Kim Frohsin´s Abstract Nudes: Further Discoveries in Drawing

Kim Frohsin draws with absolute authority, every line precisely what it should be. She elevates drawing to a level of expressive accomplishment that makes the individual sheets of paper that happily bear her marks fully realized works of art. In this she is among the relatively few legitimate heirs of the Bay Area Figurative School. Among her predecessors are Richard Diebenkorn, Elmer Bischoff, Nathan Oliveira, and Frank Lobdell, all admired for their draughtsmanship. Among the things she and her distinguished predecessors share in common is a complete control of line and form as means to construct anunmistakably individual personal world in their art.
Figure drawing is not merely an academic exercise. Working with a live model is a practice that has continued over the centuries uninterrupted by stylistic changes and even major shifts in the fundamental idea of what art is, or has become. The Bay Area tradition in which Frohsin participates is nothing less than an affirmation of the insuperable centrality of drawing to the continuity and historic underpinnings of visual art. Frohsin´s drawing-based practice is, however, “traditional” only in that it participates in what for centuries was understood to be the basis for depiction, and therefore comprehension, ofreality. With that in mind, she takes her position within a humanist tradition that seeks understanding of her place—of our place—in the world. Implicit in her work is an acknowledgment of the close relationship between representation and abstraction. This is a hallmark of modernism, an underlying concept in all figurative, or “realist,” art of significance.
The previous Provocative Poses series was the result of what Frohsin describes as an “epiphany”experienced during a group session with the model Eden. The resulting drawings (exhibited at Dolby Chadwick in 2003), in which female sexuality (model´s and artist´s) played a central role, werefollowed by a second and closely related group of works. With the focus remaining on the female nude figure, the artis´s preferred subject, abstraction (never carried to full non-objectivity) became the thematic goal. In August 2004 another model, Reyna, pointed the direction for the subsequent step in what amounts to an evolving pictorial and psychological investigation. Abstraction, a formal and philosophical concept, was adopted as the means to deeper self-discovery. The general was, once again, deployed in the service of the personal.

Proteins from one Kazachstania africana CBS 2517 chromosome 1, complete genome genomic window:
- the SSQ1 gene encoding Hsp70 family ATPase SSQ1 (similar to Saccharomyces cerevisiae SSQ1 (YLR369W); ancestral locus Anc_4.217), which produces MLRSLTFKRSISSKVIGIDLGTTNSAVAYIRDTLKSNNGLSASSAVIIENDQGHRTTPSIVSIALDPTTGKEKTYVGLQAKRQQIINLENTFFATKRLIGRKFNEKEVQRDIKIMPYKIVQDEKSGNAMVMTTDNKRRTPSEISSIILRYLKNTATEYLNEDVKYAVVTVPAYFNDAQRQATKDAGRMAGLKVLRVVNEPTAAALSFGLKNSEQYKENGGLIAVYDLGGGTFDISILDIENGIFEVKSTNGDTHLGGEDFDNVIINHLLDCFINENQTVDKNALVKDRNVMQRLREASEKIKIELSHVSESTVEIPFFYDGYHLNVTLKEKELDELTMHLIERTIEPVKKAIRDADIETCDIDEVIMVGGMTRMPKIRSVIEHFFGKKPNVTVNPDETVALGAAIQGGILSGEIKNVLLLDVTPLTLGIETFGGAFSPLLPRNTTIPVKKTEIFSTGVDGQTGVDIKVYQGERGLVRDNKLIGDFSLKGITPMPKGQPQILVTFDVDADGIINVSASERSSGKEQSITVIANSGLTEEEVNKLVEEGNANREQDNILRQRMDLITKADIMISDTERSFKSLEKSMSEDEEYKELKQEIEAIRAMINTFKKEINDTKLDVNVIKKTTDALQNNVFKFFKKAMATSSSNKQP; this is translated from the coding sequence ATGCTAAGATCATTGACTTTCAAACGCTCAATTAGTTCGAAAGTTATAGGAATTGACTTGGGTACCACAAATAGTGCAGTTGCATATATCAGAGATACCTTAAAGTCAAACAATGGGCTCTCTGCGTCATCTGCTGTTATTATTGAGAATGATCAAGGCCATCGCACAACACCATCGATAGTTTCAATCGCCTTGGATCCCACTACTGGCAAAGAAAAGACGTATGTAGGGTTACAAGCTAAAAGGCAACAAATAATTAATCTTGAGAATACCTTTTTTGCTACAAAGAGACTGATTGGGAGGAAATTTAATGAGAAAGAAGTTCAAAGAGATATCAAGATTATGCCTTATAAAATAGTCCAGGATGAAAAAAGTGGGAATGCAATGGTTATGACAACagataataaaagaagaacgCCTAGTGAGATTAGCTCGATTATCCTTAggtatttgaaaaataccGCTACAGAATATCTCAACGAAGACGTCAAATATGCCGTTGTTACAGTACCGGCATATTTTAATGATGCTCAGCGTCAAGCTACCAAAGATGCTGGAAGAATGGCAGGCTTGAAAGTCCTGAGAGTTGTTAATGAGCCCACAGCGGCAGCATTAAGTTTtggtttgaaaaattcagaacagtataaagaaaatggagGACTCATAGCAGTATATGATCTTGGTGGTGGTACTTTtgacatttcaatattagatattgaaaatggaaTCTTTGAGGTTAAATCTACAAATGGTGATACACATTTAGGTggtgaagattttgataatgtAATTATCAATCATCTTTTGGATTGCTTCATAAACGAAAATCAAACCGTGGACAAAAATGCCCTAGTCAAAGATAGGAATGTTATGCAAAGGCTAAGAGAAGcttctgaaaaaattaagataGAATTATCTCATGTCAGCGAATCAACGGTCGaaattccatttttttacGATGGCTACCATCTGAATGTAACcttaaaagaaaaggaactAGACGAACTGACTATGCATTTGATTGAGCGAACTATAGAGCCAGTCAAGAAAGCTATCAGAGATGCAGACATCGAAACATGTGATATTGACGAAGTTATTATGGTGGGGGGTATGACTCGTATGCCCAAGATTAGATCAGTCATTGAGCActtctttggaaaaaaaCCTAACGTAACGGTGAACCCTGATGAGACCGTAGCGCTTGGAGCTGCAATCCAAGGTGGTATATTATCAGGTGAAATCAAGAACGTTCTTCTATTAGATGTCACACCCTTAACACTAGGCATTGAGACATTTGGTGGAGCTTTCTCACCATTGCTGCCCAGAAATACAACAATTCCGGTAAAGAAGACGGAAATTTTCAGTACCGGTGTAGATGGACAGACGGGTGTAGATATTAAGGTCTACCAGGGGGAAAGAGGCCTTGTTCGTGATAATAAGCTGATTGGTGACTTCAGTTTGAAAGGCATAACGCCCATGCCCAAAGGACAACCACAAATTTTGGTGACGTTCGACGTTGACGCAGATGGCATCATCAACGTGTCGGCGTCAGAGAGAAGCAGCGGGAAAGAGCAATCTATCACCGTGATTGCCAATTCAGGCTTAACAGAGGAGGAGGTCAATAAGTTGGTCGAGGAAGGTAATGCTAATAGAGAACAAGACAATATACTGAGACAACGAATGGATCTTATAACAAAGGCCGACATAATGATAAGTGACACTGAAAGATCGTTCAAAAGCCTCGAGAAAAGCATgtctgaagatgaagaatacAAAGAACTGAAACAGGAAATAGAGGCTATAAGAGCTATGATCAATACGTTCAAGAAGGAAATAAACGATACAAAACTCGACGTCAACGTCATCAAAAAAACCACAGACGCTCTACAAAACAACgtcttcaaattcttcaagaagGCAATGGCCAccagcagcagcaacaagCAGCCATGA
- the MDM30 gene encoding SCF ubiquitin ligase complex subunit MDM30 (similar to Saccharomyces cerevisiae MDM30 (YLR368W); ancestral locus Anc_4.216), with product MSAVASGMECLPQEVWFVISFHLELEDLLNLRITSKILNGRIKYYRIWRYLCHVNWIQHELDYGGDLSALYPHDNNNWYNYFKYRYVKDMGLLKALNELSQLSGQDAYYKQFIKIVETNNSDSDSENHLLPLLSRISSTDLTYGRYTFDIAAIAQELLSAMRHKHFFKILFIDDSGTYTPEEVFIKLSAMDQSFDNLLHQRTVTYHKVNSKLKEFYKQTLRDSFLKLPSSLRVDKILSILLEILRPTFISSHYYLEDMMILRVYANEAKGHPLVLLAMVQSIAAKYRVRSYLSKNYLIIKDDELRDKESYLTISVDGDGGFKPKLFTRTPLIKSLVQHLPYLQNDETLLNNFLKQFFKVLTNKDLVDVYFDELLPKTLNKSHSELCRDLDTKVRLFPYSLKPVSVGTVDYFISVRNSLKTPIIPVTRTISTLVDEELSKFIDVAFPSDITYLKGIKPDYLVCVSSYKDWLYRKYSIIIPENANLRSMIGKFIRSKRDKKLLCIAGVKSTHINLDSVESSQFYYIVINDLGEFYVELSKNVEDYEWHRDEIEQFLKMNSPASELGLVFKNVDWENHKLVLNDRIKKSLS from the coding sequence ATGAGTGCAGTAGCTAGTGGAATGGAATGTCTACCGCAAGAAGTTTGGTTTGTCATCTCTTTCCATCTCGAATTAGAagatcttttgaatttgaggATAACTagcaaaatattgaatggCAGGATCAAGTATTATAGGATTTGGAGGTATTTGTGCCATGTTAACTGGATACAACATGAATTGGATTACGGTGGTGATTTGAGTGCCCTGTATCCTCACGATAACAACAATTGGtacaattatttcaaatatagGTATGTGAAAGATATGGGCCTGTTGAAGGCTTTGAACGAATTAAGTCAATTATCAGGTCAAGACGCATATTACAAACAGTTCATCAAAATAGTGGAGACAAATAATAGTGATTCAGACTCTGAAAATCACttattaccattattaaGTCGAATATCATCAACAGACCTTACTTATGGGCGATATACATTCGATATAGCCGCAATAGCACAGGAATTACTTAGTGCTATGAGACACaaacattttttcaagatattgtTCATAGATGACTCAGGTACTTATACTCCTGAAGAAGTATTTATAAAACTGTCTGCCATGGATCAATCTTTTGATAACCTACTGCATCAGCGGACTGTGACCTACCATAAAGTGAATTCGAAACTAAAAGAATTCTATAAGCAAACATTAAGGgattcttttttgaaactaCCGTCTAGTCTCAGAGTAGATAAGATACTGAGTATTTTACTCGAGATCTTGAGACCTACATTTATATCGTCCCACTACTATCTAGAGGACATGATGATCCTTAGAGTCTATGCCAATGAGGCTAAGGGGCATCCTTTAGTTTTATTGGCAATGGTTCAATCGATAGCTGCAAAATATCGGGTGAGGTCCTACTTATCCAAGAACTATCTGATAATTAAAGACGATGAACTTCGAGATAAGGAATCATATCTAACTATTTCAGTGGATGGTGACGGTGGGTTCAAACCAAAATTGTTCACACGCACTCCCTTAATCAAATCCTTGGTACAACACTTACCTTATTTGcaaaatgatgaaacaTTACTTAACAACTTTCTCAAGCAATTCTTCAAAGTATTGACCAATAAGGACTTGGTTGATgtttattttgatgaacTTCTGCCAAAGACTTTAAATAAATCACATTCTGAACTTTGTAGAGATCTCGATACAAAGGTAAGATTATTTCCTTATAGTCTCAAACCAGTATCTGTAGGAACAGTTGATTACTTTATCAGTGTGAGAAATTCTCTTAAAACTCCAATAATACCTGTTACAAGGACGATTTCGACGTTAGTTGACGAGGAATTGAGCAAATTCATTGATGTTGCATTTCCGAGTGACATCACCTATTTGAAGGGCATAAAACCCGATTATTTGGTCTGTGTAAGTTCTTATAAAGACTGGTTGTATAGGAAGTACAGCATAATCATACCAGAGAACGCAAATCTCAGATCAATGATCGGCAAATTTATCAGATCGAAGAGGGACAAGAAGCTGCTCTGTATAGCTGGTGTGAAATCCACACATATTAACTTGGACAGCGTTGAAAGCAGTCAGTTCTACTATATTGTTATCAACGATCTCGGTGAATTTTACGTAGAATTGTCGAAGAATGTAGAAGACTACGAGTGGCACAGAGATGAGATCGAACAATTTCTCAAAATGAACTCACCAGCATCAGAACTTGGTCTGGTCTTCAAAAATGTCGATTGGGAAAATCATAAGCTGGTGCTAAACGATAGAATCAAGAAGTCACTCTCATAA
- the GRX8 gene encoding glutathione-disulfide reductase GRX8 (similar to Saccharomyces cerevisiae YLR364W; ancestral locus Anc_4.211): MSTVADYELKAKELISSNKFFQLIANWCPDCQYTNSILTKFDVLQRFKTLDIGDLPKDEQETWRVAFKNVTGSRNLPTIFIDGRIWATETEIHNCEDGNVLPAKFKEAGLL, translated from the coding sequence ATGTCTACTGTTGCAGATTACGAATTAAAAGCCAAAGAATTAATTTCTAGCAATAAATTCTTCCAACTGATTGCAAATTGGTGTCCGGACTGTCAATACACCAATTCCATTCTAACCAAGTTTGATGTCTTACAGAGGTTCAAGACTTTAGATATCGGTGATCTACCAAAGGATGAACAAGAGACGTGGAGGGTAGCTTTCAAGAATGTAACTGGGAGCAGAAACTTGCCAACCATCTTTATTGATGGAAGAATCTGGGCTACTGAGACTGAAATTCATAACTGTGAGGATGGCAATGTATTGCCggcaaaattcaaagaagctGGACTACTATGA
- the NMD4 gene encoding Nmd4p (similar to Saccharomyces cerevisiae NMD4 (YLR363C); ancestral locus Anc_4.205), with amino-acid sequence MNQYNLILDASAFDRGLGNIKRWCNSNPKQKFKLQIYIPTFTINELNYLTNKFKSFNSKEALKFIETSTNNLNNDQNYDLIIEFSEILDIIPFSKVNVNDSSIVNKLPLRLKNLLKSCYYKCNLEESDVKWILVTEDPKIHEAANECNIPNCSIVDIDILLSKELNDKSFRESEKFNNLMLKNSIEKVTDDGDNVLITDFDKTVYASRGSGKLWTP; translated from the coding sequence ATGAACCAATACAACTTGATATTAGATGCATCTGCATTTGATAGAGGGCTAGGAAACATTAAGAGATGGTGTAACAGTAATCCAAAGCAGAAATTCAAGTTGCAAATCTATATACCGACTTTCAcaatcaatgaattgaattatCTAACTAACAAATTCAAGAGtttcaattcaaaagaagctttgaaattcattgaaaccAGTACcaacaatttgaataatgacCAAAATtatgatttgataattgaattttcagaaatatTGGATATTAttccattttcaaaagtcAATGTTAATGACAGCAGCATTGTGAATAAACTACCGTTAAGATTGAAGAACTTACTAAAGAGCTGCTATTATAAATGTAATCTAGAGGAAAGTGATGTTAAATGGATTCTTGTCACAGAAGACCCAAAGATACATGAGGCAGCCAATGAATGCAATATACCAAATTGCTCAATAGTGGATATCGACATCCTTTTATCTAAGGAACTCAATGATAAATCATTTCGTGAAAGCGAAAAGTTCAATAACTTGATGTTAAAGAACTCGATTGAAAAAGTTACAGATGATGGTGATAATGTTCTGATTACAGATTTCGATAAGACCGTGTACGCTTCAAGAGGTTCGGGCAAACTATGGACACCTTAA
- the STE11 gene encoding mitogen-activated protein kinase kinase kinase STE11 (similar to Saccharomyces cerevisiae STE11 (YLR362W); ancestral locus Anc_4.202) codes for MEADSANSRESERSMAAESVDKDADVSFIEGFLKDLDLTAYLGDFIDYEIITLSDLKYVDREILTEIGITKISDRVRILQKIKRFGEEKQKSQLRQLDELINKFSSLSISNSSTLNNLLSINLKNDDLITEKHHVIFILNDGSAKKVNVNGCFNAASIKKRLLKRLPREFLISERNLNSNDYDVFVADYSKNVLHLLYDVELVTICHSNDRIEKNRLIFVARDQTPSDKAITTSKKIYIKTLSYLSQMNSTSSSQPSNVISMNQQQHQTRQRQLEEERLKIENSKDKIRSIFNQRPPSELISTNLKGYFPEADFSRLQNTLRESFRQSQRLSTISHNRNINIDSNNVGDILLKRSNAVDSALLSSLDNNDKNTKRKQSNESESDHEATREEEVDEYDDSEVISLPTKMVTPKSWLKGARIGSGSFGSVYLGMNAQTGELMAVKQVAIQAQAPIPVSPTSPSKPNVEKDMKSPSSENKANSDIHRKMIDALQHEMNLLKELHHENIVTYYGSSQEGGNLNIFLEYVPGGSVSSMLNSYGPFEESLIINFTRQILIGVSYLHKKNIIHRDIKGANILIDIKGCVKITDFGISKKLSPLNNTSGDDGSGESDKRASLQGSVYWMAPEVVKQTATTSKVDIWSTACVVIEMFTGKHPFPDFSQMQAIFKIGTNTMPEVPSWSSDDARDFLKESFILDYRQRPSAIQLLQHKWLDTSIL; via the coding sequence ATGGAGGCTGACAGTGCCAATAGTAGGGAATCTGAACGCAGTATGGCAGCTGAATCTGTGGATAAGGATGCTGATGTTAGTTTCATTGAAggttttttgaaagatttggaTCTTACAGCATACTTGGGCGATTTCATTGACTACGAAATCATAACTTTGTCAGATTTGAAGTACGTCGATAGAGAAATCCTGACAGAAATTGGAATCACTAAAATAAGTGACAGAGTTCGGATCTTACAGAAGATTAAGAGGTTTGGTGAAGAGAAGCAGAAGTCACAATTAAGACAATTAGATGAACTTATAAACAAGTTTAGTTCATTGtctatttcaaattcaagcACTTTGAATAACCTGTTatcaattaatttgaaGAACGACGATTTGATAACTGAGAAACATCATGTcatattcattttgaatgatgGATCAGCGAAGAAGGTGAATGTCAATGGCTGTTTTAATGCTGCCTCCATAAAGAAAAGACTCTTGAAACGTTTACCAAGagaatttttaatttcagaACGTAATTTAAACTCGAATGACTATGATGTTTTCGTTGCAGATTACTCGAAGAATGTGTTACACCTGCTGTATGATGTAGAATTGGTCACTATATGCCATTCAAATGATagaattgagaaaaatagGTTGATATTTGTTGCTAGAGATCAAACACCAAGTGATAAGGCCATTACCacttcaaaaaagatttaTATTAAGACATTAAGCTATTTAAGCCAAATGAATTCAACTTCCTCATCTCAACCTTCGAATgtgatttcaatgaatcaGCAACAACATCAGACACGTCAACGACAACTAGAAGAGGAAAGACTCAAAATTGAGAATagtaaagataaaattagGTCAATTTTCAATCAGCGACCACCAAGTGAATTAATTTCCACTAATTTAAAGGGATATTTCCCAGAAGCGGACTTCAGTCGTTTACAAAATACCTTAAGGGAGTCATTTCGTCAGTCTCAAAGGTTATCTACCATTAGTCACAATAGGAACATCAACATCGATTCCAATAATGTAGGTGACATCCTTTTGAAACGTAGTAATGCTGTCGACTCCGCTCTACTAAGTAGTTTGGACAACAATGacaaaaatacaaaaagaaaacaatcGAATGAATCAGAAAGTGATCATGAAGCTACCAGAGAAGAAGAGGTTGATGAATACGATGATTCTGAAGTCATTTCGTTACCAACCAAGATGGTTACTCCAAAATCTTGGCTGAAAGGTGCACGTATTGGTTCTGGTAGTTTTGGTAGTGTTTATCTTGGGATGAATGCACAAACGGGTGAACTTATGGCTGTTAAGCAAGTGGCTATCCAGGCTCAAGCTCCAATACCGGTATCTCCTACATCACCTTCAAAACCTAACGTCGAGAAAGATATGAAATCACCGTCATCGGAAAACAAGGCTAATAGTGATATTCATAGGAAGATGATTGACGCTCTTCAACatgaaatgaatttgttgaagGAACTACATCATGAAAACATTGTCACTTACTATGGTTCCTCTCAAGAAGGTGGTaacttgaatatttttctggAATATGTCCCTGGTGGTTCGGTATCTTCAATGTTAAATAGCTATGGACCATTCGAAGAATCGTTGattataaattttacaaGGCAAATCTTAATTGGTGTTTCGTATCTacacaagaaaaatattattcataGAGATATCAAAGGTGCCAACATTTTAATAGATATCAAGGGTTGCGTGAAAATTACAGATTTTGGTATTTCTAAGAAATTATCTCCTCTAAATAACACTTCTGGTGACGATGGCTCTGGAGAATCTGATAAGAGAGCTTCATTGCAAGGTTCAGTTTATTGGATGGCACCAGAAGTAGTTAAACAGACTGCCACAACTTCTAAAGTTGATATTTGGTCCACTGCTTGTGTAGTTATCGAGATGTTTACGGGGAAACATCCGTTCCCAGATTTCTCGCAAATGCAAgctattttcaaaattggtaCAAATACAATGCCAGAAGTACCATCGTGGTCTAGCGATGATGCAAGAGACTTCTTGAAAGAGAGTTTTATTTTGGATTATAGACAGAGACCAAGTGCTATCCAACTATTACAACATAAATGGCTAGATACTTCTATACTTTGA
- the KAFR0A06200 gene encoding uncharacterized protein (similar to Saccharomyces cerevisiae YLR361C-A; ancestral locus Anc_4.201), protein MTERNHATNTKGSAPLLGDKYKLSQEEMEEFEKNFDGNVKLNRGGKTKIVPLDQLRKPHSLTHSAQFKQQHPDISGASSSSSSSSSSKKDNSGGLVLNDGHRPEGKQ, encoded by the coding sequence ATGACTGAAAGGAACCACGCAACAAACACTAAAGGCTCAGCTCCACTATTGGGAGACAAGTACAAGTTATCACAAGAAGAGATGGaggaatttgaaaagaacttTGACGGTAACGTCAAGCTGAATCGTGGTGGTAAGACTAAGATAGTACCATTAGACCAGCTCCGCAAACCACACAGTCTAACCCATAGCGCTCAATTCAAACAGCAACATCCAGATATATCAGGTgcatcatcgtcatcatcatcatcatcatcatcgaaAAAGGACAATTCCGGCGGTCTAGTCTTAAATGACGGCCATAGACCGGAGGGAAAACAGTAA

The idea of abstracting the figure is hardly new. But, the goal of abstracting an individualmodel—beyond the physical information provided by line, form, volume—is less common. And this is what Kim Frohsin has undertaken as her project in this series. Abstraction itself has an impersonal quality, typically understood as more universal than the particularities of an individual, which are the personal and human qualities that Frohsin seeks in her quest for self-understanding. Furthermore, she seems intuitively to combine an interest in formal (stylistic) issues with a willingness to confront something far more difficult to capture: the essence of a unique, singular, human being. This is what distinguishes Frohsin´s ongoing project and, most emphatically, the abstract figure series. The particular neversurrenders to the general.
To hear Frohsin talk about her models is to gain insight into their essential importance as individuals to her art—and, as I gather from our conversations, to her life as well. Reyna, Tami, Signe, Prudence, He­lene, Dayla, Barbara, Lea are all individual sources of abstraction. But they are also individual women, eager to collaborate in Frohsin´s latest artistic obsession. This confidence in the artist surely comes from recognition that, for her, life drawing is not simply a classroom exercise removed from the seriousbusiness of contemporary art based on ideas. It is the fundamental basis and means for her to develop her own thinking about the intersection of art and life, providing a vocabulary for her to communicate a personal worldview that insists upon the primacy of human interaction and relationship.

Paul J. Karlstrom, Former West Coast Director, Smithsonian Archives of American Art © April 2005

vintage sleep 2005 mixed media 30 x 30 cm